Investing.com - The New Zealand dollar ended Friday’s session at a six-month low against its U.S. counterpart, as demand for the greenback was boosted after data showed that U.S. consumer sentiment rose more than expected in May, climbing to an almost six year high.
hit 0.8058 on Friday, the pair’s lowest since November 16; the pair subsequently consolidated at 0.8061 by close of trade on Friday, losing 2.78% for the week.
The pair is likely to find short-term support at 0.8051, the low from November 16 and resistance at 0.8176, Friday’s high.
The University of Michigan said its consumer sentiment index jumped to 83.7 in May, its highest level since 2007, from 76.4 in the preceding month, outstripping expectations for a reading of 78.0.
A separate report by the Conference Board showed that its index of leading economic indicators rose 0.6% in April, more than double the 0.2% increase expected by economists.
The robust data bolstered expectations that the Federal Reserve could begin to scale back its USD85 billion a month asset purchase program this year.
Meanwhile, in its annual budget release, the New Zealand government projected a small budget surplus of NZD75 million in 2015, up from a previously forecast NZD66 million, as rebuilding earthquake-devastated Christchurch city bolsters economic growth and tax revenue.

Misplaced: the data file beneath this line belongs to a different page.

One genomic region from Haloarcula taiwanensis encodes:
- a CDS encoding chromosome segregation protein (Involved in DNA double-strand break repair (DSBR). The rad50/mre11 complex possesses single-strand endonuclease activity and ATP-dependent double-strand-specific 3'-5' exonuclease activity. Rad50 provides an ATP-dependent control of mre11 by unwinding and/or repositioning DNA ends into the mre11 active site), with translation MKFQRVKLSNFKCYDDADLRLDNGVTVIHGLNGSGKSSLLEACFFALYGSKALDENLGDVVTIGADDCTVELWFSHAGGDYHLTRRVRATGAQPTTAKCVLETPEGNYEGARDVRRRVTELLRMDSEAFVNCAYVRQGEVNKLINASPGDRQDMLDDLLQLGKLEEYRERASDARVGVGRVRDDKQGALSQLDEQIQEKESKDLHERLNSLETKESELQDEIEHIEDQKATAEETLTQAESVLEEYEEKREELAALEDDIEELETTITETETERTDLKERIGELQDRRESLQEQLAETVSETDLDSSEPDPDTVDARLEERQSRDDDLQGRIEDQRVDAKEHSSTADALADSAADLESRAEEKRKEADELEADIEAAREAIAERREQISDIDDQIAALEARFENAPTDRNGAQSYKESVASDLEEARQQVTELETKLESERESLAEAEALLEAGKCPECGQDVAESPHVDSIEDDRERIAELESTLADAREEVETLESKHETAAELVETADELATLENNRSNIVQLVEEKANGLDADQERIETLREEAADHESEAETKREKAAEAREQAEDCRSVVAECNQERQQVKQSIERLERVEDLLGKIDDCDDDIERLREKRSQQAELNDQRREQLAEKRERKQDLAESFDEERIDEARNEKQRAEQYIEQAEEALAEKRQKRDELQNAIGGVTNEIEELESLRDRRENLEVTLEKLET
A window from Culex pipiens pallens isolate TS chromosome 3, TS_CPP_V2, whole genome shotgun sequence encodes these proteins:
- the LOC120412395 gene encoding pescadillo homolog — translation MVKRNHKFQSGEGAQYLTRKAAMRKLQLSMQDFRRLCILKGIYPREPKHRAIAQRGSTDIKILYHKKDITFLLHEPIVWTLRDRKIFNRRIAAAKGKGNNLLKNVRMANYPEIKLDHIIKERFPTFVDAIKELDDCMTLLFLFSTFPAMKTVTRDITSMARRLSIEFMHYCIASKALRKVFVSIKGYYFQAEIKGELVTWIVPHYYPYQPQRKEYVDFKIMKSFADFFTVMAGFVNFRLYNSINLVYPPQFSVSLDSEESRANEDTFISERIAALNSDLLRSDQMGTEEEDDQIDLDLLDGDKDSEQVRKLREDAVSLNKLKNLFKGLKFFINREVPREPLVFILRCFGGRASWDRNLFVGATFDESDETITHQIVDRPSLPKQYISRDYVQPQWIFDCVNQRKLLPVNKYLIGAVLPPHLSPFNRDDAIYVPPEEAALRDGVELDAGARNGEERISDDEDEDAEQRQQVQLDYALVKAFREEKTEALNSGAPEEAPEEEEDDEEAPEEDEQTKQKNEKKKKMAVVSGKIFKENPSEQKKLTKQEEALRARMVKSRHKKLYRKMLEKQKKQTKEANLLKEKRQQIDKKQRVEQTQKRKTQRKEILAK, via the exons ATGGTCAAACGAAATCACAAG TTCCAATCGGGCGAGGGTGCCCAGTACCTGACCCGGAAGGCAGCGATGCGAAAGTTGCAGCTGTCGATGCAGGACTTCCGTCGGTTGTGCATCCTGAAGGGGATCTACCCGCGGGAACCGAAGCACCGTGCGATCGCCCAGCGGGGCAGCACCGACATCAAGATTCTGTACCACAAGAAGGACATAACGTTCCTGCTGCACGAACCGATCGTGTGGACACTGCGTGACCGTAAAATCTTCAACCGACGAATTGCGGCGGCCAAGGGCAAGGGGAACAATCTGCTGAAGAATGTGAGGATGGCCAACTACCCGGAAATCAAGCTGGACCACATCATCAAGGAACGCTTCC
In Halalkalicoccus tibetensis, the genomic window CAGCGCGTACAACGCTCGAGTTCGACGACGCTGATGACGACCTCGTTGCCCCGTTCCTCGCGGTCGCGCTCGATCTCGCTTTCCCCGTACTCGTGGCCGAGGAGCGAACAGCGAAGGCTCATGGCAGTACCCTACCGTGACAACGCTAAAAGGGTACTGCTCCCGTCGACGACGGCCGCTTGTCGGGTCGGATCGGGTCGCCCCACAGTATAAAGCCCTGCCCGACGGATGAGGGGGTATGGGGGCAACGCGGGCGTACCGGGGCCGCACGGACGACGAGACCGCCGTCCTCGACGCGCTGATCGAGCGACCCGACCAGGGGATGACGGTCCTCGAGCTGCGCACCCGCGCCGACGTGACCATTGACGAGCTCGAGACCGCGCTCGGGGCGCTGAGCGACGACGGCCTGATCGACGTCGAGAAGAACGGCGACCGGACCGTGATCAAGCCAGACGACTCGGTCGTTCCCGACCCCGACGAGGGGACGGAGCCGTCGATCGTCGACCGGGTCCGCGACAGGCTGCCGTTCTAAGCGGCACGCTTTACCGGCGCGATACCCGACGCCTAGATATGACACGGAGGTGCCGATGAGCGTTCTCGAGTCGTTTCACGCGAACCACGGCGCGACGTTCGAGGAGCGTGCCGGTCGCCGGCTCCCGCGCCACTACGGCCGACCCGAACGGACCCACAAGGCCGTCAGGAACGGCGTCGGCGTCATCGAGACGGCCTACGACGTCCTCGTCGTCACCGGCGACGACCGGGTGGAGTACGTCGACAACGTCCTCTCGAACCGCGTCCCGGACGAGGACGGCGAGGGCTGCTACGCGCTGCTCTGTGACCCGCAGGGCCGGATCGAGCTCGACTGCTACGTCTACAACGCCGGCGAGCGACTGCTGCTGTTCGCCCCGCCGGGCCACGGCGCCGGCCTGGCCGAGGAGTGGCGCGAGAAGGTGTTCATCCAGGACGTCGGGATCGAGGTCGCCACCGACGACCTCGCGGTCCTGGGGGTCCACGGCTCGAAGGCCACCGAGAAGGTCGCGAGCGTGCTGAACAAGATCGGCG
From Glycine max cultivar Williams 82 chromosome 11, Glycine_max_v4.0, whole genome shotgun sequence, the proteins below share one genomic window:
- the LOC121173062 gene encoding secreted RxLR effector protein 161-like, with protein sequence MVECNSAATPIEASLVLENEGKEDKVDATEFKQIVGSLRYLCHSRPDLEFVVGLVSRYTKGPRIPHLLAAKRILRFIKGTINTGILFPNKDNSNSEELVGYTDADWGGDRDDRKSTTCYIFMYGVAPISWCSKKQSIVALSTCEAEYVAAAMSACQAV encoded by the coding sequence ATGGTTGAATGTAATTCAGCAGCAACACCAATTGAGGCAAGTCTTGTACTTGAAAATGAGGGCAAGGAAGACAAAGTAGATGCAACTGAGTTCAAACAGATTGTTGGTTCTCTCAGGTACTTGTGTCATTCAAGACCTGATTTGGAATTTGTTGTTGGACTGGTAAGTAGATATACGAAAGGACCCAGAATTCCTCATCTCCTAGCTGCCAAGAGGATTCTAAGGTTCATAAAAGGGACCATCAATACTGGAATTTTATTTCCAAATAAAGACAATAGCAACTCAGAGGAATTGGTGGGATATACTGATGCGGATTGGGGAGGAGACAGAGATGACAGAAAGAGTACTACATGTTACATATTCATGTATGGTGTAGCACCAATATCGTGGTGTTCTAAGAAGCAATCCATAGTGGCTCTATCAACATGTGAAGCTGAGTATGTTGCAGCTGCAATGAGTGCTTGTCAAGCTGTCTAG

In the week ahead, traders will be focusing on Wednesday’s Federal Reserve minutes, as well as testimony on the economic outlook and monetary policy by Fed Chairman Ben Bernanke.
Markets will also be looking ahead to trade data out of New Zealand later in the week.
Ahead of the coming week, Investing.com has compiled a list of these and other significant events likely to affect the markets. The guide skips Monday as there are no relevant events for the day.Tuesday, May 21
New Zealand is to produce official data on inflation expectations.Wednesday, May 22
The U.S. is to release data on existing home sales, a leading indicator of economic health, while the Fed is to publish the minutes of its most recent policy-setting meeting.
Meanwhile, Fed Chairman Ben Bernanke is to testify on the economy and monetary policy in Washington.Thursday, May 23
The U.S. is to release the weekly government report on initial jobless claims and official data on new home sales, a leading indicator of economic health.Friday, May 24
New Zealand is to publish official data on the trade balance.
The U.S. is to round up the week with government data on durable goods orders, a leading indicator of production.